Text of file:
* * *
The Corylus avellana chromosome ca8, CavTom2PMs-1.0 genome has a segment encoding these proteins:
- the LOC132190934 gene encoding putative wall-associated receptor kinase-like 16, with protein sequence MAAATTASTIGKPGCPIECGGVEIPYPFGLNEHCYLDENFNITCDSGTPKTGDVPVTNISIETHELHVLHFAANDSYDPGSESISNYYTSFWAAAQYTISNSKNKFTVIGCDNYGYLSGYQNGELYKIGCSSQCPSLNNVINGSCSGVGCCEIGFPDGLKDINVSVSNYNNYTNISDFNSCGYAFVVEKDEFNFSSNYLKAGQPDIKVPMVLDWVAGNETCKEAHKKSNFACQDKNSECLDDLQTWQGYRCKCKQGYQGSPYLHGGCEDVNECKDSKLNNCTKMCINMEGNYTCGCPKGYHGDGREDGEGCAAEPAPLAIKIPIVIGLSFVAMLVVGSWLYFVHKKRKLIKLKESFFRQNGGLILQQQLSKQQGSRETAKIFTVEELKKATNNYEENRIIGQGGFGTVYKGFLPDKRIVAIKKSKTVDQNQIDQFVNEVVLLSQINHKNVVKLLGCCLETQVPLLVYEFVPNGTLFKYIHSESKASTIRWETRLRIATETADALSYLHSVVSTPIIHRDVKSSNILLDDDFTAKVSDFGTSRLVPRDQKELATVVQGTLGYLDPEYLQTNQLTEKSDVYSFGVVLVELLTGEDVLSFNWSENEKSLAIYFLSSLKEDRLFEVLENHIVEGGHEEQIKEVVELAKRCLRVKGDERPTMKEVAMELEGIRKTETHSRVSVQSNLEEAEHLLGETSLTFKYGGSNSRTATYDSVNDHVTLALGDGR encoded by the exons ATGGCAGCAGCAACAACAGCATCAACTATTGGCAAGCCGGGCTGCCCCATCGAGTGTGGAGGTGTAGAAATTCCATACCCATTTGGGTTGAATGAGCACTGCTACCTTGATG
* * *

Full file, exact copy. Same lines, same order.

The Corylus avellana chromosome ca8, CavTom2PMs-1.0 genome has a segment encoding these proteins:
- the LOC132190934 gene encoding putative wall-associated receptor kinase-like 16, with protein sequence MAAATTASTIGKPGCPIECGGVEIPYPFGLNEHCYLDENFNITCDSGTPKTGDVPVTNISIETHELHVLHFAANDSYDPGSESISNYYTSFWAAAQYTISNSKNKFTVIGCDNYGYLSGYQNGELYKIGCSSQCPSLNNVINGSCSGVGCCEIGFPDGLKDINVSVSNYNNYTNISDFNSCGYAFVVEKDEFNFSSNYLKAGQPDIKVPMVLDWVAGNETCKEAHKKSNFACQDKNSECLDDLQTWQGYRCKCKQGYQGSPYLHGGCEDVNECKDSKLNNCTKMCINMEGNYTCGCPKGYHGDGREDGEGCAAEPAPLAIKIPIVIGLSFVAMLVVGSWLYFVHKKRKLIKLKESFFRQNGGLILQQQLSKQQGSRETAKIFTVEELKKATNNYEENRIIGQGGFGTVYKGFLPDKRIVAIKKSKTVDQNQIDQFVNEVVLLSQINHKNVVKLLGCCLETQVPLLVYEFVPNGTLFKYIHSESKASTIRWETRLRIATETADALSYLHSVVSTPIIHRDVKSSNILLDDDFTAKVSDFGTSRLVPRDQKELATVVQGTLGYLDPEYLQTNQLTEKSDVYSFGVVLVELLTGEDVLSFNWSENEKSLAIYFLSSLKEDRLFEVLENHIVEGGHEEQIKEVVELAKRCLRVKGDERPTMKEVAMELEGIRKTETHSRVSVQSNLEEAEHLLGETSLTFKYGGSNSRTATYDSVNDHVTLALGDGR encoded by the exons ATGGCAGCAGCAACAACAGCATCAACTATTGGCAAGCCGGGCTGCCCCATCGAGTGTGGAGGTGTAGAAATTCCATACCCATTTGGGTTGAATGAGCACTGCTACCTTGATG